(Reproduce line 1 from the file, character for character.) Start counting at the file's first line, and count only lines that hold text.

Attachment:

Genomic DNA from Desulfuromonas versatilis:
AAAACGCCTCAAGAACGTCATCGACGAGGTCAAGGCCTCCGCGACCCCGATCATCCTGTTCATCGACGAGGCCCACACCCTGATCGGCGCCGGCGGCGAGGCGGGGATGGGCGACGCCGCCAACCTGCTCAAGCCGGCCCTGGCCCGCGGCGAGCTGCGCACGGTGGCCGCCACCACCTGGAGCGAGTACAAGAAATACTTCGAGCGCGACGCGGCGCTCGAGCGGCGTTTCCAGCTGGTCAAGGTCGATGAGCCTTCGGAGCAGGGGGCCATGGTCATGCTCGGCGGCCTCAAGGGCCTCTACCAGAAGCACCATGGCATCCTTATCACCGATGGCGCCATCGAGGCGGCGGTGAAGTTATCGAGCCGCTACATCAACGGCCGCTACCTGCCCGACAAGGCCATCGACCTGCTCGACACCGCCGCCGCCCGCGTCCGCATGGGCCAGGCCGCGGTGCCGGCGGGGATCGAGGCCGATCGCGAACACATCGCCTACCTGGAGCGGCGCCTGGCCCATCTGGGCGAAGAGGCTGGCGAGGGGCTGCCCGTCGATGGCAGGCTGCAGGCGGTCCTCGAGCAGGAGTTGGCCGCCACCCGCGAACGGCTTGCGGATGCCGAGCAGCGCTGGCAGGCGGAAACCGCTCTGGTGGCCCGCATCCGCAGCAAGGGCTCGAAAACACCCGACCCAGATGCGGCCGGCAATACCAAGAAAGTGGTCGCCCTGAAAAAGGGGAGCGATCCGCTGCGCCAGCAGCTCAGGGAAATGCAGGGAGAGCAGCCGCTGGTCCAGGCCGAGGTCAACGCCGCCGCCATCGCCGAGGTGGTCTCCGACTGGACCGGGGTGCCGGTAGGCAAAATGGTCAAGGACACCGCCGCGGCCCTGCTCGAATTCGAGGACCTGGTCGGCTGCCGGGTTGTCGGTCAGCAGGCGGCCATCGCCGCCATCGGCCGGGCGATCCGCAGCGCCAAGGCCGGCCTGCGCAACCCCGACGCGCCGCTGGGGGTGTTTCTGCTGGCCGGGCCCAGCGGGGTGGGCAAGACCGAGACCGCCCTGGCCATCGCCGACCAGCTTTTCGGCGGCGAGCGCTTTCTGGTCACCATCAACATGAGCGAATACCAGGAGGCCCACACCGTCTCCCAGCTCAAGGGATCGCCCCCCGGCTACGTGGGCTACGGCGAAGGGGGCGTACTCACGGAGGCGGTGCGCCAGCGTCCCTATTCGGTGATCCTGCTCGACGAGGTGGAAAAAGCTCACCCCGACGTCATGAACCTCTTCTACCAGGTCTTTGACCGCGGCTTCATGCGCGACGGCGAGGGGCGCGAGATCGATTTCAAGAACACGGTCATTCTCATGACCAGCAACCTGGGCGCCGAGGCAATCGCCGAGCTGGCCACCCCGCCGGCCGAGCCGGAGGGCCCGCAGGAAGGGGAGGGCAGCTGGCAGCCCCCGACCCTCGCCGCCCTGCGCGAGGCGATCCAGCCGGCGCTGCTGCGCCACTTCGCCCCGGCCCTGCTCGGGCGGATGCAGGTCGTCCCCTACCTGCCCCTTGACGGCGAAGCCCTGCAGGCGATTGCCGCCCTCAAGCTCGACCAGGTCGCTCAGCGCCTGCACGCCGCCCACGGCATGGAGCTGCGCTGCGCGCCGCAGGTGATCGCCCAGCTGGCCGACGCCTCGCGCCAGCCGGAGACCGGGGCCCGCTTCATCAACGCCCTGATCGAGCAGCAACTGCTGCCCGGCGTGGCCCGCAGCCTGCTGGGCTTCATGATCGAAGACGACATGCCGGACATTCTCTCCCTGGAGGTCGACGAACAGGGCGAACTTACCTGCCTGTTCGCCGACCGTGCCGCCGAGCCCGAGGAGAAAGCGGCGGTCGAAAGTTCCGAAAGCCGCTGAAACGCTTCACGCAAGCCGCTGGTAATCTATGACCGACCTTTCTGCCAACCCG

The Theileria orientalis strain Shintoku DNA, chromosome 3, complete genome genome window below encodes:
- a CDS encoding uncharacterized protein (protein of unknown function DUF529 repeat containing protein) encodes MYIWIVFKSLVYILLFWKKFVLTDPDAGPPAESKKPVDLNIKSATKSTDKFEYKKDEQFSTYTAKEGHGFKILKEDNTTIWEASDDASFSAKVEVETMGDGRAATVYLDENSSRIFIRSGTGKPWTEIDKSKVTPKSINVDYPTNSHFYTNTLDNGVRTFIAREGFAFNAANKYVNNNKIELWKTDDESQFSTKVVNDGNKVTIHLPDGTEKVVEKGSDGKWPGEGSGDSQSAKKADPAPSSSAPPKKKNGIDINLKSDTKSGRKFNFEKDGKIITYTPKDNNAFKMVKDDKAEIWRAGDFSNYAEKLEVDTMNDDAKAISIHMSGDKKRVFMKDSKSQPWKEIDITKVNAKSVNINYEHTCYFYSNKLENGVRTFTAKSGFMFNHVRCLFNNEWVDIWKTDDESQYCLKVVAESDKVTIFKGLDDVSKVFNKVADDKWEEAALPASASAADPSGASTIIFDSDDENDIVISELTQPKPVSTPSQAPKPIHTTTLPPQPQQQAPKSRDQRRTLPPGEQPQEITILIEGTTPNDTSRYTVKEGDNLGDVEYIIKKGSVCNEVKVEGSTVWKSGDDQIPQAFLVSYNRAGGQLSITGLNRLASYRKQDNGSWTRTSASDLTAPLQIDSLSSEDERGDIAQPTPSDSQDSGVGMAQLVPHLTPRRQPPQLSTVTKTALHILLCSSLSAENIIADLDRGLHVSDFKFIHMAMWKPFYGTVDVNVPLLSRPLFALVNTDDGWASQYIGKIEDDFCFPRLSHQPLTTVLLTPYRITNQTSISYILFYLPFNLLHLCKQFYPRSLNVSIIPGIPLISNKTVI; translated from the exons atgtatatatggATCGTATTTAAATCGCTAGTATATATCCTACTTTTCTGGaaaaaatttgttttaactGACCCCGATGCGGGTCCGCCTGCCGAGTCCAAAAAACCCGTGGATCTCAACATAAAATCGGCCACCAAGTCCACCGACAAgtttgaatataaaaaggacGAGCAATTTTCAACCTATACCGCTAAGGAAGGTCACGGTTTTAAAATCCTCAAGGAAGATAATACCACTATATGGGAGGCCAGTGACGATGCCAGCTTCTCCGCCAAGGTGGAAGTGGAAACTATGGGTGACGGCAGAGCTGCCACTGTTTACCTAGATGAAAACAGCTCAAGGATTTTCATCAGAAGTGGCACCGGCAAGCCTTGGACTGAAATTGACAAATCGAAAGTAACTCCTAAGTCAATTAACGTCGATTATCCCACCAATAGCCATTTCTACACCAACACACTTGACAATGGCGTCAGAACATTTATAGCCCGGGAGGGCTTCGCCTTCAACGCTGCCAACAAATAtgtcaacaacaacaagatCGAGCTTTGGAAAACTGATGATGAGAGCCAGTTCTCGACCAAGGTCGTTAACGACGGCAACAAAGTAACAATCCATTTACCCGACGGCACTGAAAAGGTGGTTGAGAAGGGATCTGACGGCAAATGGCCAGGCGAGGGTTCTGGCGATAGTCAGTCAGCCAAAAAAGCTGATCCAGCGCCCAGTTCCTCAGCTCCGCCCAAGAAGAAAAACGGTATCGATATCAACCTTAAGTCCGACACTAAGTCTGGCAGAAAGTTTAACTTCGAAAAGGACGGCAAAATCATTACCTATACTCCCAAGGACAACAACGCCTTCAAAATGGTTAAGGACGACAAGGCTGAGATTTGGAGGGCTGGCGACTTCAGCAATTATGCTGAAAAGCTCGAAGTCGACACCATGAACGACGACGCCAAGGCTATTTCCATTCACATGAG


Genomic DNA from Desulfuromonas versatilis: